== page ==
Spielberg, Liam Neeson, Ben Kingsley and others reunited for a 25th anniversary screening of “Schindler’s List” at the Tribeca Film Festival on Thursday, in an evening that had obvious meaning to Spielberg and the hushed, awed crowd that packed New York’s Beacon Theater. In a Q&A following the film, Spielberg said it was the first time he had watched “Schindler’s List” with an audience since it was released in 1993.
“I have never felt since ‘Schindler’s List’ the kind of pride and satisfaction and sense of real, meaningful accomplishment — I haven’t felt that in any film post-’Schindler’s List,’” Spielberg said.
The reunion was a chance for Spielberg and the cast to reflect on the singular experience of making an acknowledged masterwork that time has done little to dull the horror of, nor its necessity. “It feels like five years ago,” Spielberg said of making the film.
Spielberg shot the film in Krakow, Poland, in black-and-white and without storyboards, instead often using hand-held cameras to create a more documentary-like realism. Neeson remembered Spielberg running with a camera and, on the fly, directing him and Kingsley down Krakow streets. “It was exciting. It was dangerous and unforgettable,” Neeson said.
“Schindler’s List,” made for just $22 million (Spielberg declined a pay check), grossed $321 million worldwide and won seven Academy Awards, including best picture and best director. It also did much to educate the American public on the Holocaust. After the film, Spielberg established the Shoah Foundation, which took the testimony of 52,000 Holocaust survivors.
More needs to be done for Holocaust education, Spielberg said: “It’s not a pre-requisite to graduate high school, as it should be. It should be part of the social science, social studies curriculum in every public high school in this country.”
Making “Schindler’s List” was a profound, emotional and fraught experience for many of those involved. Kingsley recalled confronting a man for anti-Semitism during production. Spielberg said swastikas were sometimes painted overnight. Recreating scenes like those in the Krakow ghetto and at Auschwitz were, Spielberg said, very difficult for most of those involved. Two young Israeli actors, he said, had breakdowns after shooting a shower scene at the concentration camp.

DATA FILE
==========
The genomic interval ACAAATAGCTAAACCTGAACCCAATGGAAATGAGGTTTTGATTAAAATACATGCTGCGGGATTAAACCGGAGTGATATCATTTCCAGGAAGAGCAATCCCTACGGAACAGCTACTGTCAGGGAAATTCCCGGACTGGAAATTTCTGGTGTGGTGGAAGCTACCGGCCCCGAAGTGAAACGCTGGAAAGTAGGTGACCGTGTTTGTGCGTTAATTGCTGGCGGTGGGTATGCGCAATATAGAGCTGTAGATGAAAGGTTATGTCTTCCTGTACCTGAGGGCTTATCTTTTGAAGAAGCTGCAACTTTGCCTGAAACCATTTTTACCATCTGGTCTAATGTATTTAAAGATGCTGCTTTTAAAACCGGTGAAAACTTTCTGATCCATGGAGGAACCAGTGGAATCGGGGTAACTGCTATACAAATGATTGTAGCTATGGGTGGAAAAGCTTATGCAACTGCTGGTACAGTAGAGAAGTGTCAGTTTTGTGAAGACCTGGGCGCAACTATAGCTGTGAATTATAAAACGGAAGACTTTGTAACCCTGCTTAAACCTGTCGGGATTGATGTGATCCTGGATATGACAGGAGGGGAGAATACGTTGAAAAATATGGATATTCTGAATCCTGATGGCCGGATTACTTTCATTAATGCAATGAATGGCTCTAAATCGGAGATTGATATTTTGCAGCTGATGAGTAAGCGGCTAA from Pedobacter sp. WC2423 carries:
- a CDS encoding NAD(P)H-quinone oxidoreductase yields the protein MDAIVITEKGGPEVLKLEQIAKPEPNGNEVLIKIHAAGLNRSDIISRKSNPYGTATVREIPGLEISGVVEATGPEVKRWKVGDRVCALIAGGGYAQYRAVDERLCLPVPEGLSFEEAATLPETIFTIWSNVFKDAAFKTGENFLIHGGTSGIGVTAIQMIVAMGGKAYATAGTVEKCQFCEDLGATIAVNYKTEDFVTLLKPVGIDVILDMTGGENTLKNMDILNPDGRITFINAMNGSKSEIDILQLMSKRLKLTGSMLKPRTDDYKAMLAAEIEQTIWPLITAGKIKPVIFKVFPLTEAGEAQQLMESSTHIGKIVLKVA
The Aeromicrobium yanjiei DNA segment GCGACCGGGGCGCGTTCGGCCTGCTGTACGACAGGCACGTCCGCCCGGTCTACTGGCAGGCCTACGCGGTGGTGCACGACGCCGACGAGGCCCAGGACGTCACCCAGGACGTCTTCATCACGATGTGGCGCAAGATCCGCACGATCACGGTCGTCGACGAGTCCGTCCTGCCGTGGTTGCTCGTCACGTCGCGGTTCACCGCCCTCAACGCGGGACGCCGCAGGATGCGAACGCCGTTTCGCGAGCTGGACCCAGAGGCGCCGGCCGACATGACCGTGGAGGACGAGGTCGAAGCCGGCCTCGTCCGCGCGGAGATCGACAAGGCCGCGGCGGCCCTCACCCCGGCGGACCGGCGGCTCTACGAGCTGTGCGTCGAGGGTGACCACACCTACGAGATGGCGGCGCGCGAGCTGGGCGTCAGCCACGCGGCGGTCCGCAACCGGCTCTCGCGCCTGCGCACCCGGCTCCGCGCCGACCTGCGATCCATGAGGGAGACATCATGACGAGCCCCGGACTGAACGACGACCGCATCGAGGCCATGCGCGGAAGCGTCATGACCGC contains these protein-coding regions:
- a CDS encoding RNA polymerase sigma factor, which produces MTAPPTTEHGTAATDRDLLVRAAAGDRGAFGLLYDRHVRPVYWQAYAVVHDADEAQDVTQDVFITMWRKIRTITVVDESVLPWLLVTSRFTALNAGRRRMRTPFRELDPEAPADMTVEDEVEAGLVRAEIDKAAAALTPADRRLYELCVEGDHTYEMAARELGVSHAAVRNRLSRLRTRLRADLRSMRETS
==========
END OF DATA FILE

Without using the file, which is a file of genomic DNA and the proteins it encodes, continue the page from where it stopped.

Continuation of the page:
“That aesthetic distance we always talk about between audience and experience? That was gone. And that was trauma,” said Spielberg. “There was trauma everywhere. And we captured the trauma. You can’t fake that. (The scene) where everyone takes off their clothes was probably the most traumatic day of my entire career — having to see what it meant to strip down to nothing and then completely imagine this could be your last day on earth.
“There were whole sections that go beyond anything I’ve ever experienced or seen people in front of the camera experience,” the 71-year-old filmmaker added.
Spielberg actually released two movies in 1993. “Jurassic Park” came out in June, and “Schindler’s List” followed in November. While he was shooting in Poland, Spielberg made several weekly satellite phone calls with the special effects house Industrial Light & Magic to go over Tyrannosaurus Rex shots — a distraction he abhorred.
“It built a tremendous amount of anger and resentment that I had to do this, that I actually had to go from what you experienced to dinosaurs chasing jeeps,” Spielberg told the audience. “I was very grateful later in June, though. But until then, it was a burden. This was all I cared about.”
“Schindler’s List” was a redefining film for Spielberg, who up until then was mostly considered an “entertainer,” associated with fantasy and escapism. Since, he has largely gravitated toward more dramatic and historical material like “Amistad,” “Saving Private Ryan,” “Munich,” “Lincoln” and last year’s “The Post.”
But Spielberg initially shied away from “Schindler’s List,” scripted by Steven Zaillian and based on Thomas Keneally’s novel “Schindler’s Arkansas”. He urged Roman Polanski, whose mother was killed at Auschwitz, to make it. Martin Scorsese was once attached to direct.
Yet the making of “Schindler’s List” prompted an awakening for Spielberg, who has said his “Jewish life came pouring back into my heart.” On Thursday, the director said he wanted to make the film about “the banality of the deepest evil” and “stay on the march to murder, itself.”
To keep his sanity while shooting in Poland, he watched “Saturday Night Live” on Betamax and relied on weekly calls from Robin Williams.
“He would call me on schedule and he would do 15 minutes of stand-up on the phone,” said Spielberg. “I would laugh hysterically because I had to release so much. But the way Robin is on the telephone, he would always hang up on you on the loudest, best laugh you’d give him.”